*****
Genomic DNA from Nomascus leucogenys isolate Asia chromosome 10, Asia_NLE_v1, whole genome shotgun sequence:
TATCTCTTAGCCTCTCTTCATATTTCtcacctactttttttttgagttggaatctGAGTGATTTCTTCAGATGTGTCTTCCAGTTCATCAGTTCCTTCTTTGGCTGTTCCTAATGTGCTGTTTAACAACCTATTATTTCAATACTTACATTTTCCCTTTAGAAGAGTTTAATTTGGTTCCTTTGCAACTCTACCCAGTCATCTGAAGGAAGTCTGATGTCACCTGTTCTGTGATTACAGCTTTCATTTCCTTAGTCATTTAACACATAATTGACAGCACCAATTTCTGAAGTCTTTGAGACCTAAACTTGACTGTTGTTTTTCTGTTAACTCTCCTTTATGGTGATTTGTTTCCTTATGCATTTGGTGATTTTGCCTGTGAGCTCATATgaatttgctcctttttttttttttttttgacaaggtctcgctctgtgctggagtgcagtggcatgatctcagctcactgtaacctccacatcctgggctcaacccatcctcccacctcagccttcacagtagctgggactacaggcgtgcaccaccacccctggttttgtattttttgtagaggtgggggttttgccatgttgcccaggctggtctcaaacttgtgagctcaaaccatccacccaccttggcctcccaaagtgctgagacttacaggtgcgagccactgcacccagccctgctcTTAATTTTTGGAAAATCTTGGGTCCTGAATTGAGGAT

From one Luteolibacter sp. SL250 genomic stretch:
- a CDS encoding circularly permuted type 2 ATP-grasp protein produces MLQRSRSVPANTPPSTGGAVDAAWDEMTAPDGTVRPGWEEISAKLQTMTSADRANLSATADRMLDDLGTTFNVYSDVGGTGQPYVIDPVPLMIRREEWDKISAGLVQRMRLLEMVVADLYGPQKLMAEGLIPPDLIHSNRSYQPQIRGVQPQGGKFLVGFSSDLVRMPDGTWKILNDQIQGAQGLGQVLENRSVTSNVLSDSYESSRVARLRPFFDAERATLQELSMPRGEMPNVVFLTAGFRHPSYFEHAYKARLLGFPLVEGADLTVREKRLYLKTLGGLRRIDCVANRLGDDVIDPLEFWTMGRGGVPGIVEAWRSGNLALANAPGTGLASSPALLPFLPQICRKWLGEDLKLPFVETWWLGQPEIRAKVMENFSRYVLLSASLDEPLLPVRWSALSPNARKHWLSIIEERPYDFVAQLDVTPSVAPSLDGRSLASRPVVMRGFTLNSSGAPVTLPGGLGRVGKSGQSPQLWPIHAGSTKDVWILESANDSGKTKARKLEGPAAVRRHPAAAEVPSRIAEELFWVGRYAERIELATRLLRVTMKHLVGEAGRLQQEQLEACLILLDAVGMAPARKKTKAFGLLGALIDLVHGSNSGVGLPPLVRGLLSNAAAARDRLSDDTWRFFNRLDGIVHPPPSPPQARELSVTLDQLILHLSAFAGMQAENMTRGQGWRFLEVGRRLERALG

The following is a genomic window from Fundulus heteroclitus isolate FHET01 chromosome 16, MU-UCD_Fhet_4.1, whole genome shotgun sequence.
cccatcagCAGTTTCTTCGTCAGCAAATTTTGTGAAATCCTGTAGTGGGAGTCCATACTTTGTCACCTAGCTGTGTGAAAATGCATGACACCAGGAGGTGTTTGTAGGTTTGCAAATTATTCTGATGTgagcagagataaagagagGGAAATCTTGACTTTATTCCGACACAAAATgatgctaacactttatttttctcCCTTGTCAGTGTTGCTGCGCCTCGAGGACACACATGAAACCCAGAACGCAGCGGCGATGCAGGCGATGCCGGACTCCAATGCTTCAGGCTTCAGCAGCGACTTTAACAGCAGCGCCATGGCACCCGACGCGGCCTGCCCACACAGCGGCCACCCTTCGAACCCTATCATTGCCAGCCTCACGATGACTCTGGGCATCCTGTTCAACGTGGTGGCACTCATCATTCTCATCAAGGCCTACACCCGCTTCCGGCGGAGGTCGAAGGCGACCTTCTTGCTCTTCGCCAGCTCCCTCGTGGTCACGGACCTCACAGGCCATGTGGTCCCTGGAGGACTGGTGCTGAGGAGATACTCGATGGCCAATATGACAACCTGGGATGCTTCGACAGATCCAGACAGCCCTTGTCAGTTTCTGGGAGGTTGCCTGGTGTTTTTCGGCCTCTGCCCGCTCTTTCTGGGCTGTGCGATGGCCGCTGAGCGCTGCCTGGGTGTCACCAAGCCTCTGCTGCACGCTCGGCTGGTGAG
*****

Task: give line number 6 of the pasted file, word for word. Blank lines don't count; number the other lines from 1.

cccatcagCAGTTTCTTCGTCAGCAAATTTTGTGAAATCCTGTAGTGGGAGTCCATACTTTGTCACCTAGCTGTGTGAAAATGCATGACACCAGGAGGTGTTTGTAGGTTTGCAAATTATTCTGATGTgagcagagataaagagagGGAAATCTTGACTTTATTCCGACACAAAATgatgctaacactttatttttctcCCTTGTCAGTGTTGCTGCGCCTCGAGGACACACATGAAACCCAGAACGCAGCGGCGATGCAGGCGATGCCGGACTCCAATGCTTCAGGCTTCAGCAGCGACTTTAACAGCAGCGCCATGGCACCCGACGCGGCCTGCCCACACAGCGGCCACCCTTCGAACCCTATCATTGCCAGCCTCACGATGACTCTGGGCATCCTGTTCAACGTGGTGGCACTCATCATTCTCATCAAGGCCTACACCCGCTTCCGGCGGAGGTCGAAGGCGACCTTCTTGCTCTTCGCCAGCTCCCTCGTGGTCACGGACCTCACAGGCCATGTGGTCCCTGGAGGACTGGTGCTGAGGAGATACTCGATGGCCAATATGACAACCTGGGATGCTTCGACAGATCCAGACAGCCCTTGTCAGTTTCTGGGAGGTTGCCTGGTGTTTTTCGGCCTCTGCCCGCTCTTTCTGGGCTGTGCGATGGCCGCTGAGCGCTGCCTGGGTGTCACCAAGCCTCTGCTGCACGCTCGGCTGGTGAG